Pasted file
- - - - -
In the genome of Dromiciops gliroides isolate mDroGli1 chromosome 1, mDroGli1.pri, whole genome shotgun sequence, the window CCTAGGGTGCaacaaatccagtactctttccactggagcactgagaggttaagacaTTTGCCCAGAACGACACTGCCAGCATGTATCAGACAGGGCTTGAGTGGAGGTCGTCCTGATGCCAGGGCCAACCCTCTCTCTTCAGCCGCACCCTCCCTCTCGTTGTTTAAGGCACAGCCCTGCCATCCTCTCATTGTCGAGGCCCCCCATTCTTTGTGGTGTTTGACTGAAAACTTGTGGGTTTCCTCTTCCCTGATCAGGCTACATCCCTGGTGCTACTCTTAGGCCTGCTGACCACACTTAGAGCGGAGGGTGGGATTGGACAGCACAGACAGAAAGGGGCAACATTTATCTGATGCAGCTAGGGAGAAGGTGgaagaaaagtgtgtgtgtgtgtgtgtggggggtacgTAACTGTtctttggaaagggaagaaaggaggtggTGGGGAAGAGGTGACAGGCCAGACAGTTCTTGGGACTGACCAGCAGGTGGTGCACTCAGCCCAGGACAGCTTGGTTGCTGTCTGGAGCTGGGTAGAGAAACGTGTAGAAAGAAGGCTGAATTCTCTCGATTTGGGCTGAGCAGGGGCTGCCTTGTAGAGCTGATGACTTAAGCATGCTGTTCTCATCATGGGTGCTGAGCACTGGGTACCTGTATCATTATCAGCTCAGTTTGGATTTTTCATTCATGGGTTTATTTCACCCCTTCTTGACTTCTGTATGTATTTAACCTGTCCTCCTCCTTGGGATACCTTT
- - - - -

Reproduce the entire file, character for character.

In the genome of Dromiciops gliroides isolate mDroGli1 chromosome 1, mDroGli1.pri, whole genome shotgun sequence, the window CCTAGGGTGCaacaaatccagtactctttccactggagcactgagaggttaagacaTTTGCCCAGAACGACACTGCCAGCATGTATCAGACAGGGCTTGAGTGGAGGTCGTCCTGATGCCAGGGCCAACCCTCTCTCTTCAGCCGCACCCTCCCTCTCGTTGTTTAAGGCACAGCCCTGCCATCCTCTCATTGTCGAGGCCCCCCATTCTTTGTGGTGTTTGACTGAAAACTTGTGGGTTTCCTCTTCCCTGATCAGGCTACATCCCTGGTGCTACTCTTAGGCCTGCTGACCACACTTAGAGCGGAGGGTGGGATTGGACAGCACAGACAGAAAGGGGCAACATTTATCTGATGCAGCTAGGGAGAAGGTGgaagaaaagtgtgtgtgtgtgtgtgtggggggtacgTAACTGTtctttggaaagggaagaaaggaggtggTGGGGAAGAGGTGACAGGCCAGACAGTTCTTGGGACTGACCAGCAGGTGGTGCACTCAGCCCAGGACAGCTTGGTTGCTGTCTGGAGCTGGGTAGAGAAACGTGTAGAAAGAAGGCTGAATTCTCTCGATTTGGGCTGAGCAGGGGCTGCCTTGTAGAGCTGATGACTTAAGCATGCTGTTCTCATCATGGGTGCTGAGCACTGGGTACCTGTATCATTATCAGCTCAGTTTGGATTTTTCATTCATGGGTTTATTTCACCCCTTCTTGACTTCTGTATGTATTTAACCTGTCCTCCTCCTTGGGATACCTTT